It's Easy to Overspend at Christmas.
Black Friday whips people into a shopping frenzy.
The flyers, catalogues and cupons are filling up your mailbox.
Between the music and the well placed ads there's lots of pressure to buy and to buy as soon as possible.
And of course, there's all that entertaining to do!
It's no wonder so many people find in hard to get through the holiday season without their bank accounts and credit cards severly bruised.
Even people who are good money managers throughout the year can succumb to the pressure.
It doesn't have to be that way. All you need is a plan.
And by a plan, I mean a budget. Are you ready to get started?
Getting to Work on the Christmas Budget
A holiday budget is more successful if a couple, or in some cases, the whole family works on it.
When everybody agrees what the priorities and and what sacrifices can be made, there is more buy-in and a greater chance you'll be able to stick with the plan.
Start with a figure you plan to spend around the holidays, say $1000. I know some of you are thinking that amount of money doesn't buy much of a Christmas. Other have plans to spend no where there much.
You can use whatever dollar figure you want.
In the first part of the exercise, put down what you would normally spend. Don't be extravagant, but don't cut back on the expenses either.
This is on top of your regular grocery bill. It includes the lavish turkey dinner, the home baking, the filled candy dishes and nut bowls.
You'll also probably want alcoholic and non alcoholic drinks on hand when company comes .
If you planning to throw a party yourself, plan for a jump in these expenses.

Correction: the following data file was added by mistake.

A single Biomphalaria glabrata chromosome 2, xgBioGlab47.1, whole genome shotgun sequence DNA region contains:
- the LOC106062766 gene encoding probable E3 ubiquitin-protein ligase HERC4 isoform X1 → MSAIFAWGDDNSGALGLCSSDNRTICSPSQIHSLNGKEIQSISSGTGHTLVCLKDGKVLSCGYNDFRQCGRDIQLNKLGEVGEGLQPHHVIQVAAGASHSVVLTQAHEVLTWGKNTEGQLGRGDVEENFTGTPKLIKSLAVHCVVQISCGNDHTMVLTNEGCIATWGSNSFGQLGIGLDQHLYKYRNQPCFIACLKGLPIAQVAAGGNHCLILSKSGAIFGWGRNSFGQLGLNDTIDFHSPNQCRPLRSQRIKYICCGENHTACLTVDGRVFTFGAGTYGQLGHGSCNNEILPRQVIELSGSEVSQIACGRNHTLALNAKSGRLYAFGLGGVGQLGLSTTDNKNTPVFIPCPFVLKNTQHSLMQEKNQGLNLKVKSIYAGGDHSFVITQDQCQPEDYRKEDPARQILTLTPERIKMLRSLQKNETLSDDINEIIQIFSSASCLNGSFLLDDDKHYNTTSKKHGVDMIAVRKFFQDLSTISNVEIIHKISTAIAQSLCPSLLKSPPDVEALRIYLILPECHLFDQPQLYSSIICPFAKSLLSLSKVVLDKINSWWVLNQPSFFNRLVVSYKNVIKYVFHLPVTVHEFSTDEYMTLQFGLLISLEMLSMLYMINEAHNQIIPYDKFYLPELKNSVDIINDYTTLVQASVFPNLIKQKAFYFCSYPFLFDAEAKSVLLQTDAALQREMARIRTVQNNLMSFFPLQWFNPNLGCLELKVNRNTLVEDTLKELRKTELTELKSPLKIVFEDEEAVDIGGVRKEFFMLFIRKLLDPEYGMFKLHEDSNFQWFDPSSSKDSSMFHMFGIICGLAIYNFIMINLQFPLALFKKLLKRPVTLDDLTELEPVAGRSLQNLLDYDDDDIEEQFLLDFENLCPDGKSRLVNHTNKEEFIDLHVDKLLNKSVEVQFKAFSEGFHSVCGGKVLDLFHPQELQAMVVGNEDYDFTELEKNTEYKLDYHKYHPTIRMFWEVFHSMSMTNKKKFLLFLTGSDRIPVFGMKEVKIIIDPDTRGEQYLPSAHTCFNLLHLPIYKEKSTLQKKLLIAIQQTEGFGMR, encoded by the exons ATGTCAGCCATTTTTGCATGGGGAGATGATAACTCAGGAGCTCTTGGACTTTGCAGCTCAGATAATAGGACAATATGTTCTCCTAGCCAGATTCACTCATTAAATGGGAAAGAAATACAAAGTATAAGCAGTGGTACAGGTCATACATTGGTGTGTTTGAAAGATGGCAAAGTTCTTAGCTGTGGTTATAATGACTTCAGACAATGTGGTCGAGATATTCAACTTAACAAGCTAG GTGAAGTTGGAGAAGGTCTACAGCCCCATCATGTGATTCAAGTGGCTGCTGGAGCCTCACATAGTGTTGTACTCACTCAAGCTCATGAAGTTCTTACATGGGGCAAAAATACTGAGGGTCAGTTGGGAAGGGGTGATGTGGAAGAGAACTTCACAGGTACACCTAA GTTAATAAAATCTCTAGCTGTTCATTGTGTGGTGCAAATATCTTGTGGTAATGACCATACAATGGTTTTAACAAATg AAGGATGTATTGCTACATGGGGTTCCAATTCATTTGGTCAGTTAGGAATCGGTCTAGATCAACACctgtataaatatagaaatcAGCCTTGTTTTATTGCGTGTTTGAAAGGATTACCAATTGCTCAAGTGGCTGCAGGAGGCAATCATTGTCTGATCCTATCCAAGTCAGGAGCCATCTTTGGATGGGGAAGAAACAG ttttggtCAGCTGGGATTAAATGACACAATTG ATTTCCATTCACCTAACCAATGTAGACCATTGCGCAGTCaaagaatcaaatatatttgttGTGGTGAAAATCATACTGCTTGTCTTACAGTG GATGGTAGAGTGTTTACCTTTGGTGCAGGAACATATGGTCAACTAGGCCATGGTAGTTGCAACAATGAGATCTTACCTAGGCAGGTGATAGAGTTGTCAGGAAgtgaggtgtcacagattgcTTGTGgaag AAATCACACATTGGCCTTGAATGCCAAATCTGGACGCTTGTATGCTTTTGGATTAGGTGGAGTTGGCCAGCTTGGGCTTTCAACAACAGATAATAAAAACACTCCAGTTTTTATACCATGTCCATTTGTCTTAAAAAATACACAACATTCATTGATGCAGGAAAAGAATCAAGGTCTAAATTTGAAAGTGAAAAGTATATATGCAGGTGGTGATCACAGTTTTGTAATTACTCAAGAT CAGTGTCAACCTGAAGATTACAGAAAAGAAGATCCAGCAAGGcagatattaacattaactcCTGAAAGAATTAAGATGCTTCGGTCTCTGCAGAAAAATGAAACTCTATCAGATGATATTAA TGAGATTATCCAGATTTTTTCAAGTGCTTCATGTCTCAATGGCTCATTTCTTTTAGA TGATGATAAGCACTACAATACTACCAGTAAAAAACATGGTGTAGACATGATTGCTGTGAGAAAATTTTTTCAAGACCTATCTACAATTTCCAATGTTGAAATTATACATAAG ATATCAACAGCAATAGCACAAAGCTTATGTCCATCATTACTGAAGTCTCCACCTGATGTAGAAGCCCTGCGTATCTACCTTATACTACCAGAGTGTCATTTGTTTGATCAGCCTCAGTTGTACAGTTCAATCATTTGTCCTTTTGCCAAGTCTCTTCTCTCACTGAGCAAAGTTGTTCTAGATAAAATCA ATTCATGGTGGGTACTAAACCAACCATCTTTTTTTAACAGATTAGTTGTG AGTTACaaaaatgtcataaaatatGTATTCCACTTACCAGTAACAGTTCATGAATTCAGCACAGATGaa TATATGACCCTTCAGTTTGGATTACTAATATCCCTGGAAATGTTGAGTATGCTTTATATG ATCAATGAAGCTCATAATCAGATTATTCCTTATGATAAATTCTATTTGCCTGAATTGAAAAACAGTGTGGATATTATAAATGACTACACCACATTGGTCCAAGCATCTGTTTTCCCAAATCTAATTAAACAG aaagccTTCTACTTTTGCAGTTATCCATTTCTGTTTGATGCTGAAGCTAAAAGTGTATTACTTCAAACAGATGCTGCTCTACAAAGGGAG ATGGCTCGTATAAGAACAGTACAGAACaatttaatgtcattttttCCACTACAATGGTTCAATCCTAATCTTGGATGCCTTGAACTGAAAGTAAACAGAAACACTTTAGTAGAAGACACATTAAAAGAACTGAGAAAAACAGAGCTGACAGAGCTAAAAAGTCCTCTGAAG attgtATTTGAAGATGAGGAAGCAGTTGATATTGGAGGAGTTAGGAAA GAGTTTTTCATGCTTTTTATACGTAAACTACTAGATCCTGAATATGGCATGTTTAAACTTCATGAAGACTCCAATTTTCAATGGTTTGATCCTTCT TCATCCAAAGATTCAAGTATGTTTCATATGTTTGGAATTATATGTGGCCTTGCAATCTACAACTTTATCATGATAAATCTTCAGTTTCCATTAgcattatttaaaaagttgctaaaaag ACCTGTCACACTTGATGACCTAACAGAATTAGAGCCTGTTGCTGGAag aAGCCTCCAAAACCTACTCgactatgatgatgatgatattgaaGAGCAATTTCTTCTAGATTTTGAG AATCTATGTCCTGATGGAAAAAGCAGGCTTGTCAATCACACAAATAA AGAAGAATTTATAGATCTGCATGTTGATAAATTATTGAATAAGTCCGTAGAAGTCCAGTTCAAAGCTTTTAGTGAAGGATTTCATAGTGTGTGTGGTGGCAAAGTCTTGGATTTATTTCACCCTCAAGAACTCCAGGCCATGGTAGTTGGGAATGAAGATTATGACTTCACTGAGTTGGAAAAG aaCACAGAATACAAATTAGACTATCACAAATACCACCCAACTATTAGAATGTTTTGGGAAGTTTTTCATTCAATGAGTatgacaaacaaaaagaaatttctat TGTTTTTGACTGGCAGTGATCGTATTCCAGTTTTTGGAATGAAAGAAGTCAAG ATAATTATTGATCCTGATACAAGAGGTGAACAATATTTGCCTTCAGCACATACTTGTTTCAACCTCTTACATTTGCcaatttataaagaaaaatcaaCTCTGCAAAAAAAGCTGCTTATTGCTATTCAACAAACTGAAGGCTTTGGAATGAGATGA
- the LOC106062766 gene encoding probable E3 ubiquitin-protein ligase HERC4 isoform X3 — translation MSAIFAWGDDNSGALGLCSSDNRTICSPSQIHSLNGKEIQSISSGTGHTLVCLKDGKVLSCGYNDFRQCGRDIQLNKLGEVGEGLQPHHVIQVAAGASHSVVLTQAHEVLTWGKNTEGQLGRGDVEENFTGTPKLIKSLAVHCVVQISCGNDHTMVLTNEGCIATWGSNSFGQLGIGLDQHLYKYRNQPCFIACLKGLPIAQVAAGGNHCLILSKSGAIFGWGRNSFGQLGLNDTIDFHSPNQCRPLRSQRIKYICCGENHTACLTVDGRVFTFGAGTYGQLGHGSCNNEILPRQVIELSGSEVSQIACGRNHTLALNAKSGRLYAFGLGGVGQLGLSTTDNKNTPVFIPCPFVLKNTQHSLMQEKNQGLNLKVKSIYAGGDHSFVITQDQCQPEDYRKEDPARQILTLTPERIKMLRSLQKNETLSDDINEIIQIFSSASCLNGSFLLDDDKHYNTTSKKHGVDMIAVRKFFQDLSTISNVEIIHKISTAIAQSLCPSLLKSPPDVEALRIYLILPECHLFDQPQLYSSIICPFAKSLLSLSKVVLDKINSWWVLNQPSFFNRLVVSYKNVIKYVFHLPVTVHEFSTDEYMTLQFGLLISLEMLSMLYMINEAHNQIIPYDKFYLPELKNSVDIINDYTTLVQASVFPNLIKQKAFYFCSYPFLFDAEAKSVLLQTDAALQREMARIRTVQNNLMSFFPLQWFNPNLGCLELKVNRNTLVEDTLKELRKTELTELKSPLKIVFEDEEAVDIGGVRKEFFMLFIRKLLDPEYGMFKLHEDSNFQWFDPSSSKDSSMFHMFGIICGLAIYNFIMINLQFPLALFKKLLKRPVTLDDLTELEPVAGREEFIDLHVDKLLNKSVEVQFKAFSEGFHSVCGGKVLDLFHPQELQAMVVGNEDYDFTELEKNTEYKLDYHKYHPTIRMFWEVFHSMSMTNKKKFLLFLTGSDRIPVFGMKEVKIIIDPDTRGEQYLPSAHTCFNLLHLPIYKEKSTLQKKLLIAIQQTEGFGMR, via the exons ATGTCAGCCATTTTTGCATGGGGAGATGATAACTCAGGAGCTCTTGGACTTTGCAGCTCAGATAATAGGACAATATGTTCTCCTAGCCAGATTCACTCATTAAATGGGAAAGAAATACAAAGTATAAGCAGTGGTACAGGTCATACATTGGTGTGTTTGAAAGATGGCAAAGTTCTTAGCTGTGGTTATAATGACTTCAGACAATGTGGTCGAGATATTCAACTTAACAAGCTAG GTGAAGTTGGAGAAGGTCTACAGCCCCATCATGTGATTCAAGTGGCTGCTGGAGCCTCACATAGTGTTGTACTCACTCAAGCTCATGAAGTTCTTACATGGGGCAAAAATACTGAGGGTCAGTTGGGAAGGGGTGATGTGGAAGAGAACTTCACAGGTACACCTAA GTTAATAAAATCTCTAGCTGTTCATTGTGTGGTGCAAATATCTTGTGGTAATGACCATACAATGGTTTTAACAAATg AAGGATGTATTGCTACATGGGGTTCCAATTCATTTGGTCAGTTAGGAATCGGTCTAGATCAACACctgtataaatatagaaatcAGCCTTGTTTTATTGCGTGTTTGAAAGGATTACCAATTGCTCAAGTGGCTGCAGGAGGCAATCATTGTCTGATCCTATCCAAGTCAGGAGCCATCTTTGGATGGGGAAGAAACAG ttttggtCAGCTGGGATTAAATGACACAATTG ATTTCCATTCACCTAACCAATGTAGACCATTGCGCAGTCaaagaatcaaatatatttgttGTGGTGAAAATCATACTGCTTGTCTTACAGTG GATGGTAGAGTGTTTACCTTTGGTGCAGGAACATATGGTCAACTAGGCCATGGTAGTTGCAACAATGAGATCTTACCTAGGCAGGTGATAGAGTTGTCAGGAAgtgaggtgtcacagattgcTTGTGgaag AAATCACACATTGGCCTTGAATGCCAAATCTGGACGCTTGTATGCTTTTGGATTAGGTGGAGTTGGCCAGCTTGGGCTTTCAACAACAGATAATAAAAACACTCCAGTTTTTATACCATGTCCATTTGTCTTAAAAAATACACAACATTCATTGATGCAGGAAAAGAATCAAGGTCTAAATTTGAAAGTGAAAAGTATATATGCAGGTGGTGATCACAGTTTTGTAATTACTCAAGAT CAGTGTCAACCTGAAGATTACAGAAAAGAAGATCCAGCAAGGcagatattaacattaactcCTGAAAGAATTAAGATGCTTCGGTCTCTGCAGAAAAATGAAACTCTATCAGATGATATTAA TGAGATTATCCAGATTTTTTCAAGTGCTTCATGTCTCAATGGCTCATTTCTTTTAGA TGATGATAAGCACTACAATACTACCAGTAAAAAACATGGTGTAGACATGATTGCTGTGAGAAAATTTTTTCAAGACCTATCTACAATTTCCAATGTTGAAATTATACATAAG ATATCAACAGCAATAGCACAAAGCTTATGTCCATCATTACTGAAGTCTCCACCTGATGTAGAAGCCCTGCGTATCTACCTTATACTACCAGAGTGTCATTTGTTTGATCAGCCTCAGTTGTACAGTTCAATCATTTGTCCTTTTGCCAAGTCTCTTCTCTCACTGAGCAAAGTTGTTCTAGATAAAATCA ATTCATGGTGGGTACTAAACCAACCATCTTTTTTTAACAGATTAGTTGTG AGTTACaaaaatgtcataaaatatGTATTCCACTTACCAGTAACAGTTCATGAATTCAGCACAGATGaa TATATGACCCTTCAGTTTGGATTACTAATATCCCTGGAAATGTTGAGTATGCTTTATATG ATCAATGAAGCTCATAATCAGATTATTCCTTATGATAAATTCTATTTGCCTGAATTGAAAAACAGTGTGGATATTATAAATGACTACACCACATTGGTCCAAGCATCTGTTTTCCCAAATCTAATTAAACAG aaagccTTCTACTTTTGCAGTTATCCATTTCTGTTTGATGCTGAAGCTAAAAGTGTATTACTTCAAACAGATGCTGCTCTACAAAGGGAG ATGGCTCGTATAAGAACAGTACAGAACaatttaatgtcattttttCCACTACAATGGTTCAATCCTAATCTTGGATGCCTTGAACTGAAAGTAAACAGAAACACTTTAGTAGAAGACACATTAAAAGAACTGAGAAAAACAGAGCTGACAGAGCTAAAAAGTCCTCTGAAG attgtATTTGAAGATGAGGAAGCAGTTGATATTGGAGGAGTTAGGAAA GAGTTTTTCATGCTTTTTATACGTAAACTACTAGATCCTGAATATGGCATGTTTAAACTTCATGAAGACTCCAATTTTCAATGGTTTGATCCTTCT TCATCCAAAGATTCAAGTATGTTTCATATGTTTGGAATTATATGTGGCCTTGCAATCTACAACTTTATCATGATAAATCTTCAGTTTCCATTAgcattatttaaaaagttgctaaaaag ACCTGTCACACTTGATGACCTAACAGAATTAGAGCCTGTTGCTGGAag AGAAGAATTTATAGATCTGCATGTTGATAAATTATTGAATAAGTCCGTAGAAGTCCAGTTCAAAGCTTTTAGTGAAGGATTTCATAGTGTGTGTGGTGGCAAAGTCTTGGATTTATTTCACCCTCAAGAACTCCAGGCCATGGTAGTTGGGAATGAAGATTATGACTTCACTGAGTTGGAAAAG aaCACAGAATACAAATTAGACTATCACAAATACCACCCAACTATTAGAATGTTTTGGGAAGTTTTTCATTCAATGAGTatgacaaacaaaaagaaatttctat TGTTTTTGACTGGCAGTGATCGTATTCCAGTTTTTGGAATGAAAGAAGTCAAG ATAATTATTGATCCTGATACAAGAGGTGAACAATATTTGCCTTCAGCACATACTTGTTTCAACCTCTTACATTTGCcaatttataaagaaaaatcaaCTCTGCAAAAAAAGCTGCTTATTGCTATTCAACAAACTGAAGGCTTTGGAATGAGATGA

If you are planning to attend a company party or a get together with friends or family will you be expected to alcohol, a potluck dish or a gift for the hostess?
Will you need taxis or babysitters?
How about something new to wear?
DECORATIONS and MISC:
Are you buying a new tree this year?
Will you have to travel for the holidays?
Other holiday related expenses.
Christmas Gifts - Where the Money Goes
Now let's start working on the tough part.
Make a list of the Christmas gifts you'd like to give this year and what they cost.
Again, keep it realistic.
Don't forget Those "standby" gifts for unexpected company.
If you usually buy a gift for your child's teacher, your postman or other service provider, don't forget to include them on the list.
Now it's time to add them all up.
How did you do?
If you're within ten percent of your budget you get a gold star.
If you came in at or under budget, you get a platinum star.
For the rest of us mere mortals, it's time to get to work.
The more detailed your list, the easier it will be to decide where to make cuts and trim the fat.
Do you really need a twenty pound turkey, when a fifteen pound bird will do?
Can you save money on generic or "no name" foods?
Would you be willing to serve as the designated driver at one of your holiday events to save money on drinks and taxis?
Gift giving often creates some tough choices.
Can you create some home made gifts?
Is there something in your home that you can re-gift? I'm not suggesting junk, but perhaps you have something you bought or were given that's just not for you.
Last year, when I was cleaning out the basement. I found a set of Christmas stemware still in the box. I wasn't crazy about them, so I gave them to my neighbor as a gift. She loves them.
Be realistic with your family about your Christmas budget, particularly your older children. They should have a good sense of how much you plan to spend. That way, they won't wake up Christmas morning disappointed that they didn't receive the big ticket gift they were hoping for.
If you have a large family or group of friends that you routinely buy Christmas gifts for, consider drawing names so everyone can buy one quality gift instead of a lot of cheap ones.
A few years ago our family agreed to a fifty dollar limit on Christmas gifts. It was one of the best moves we ever made. Now everyone knows how much money they can spend and we've all received many creative and appreciated gifts. It certainly has taken a lot of the stress out of the holiday season.
These are all decisions for you and your family to make. The goal is to make sure the joy of Christmas is not replaced by the hangover of credit card debt in the new year.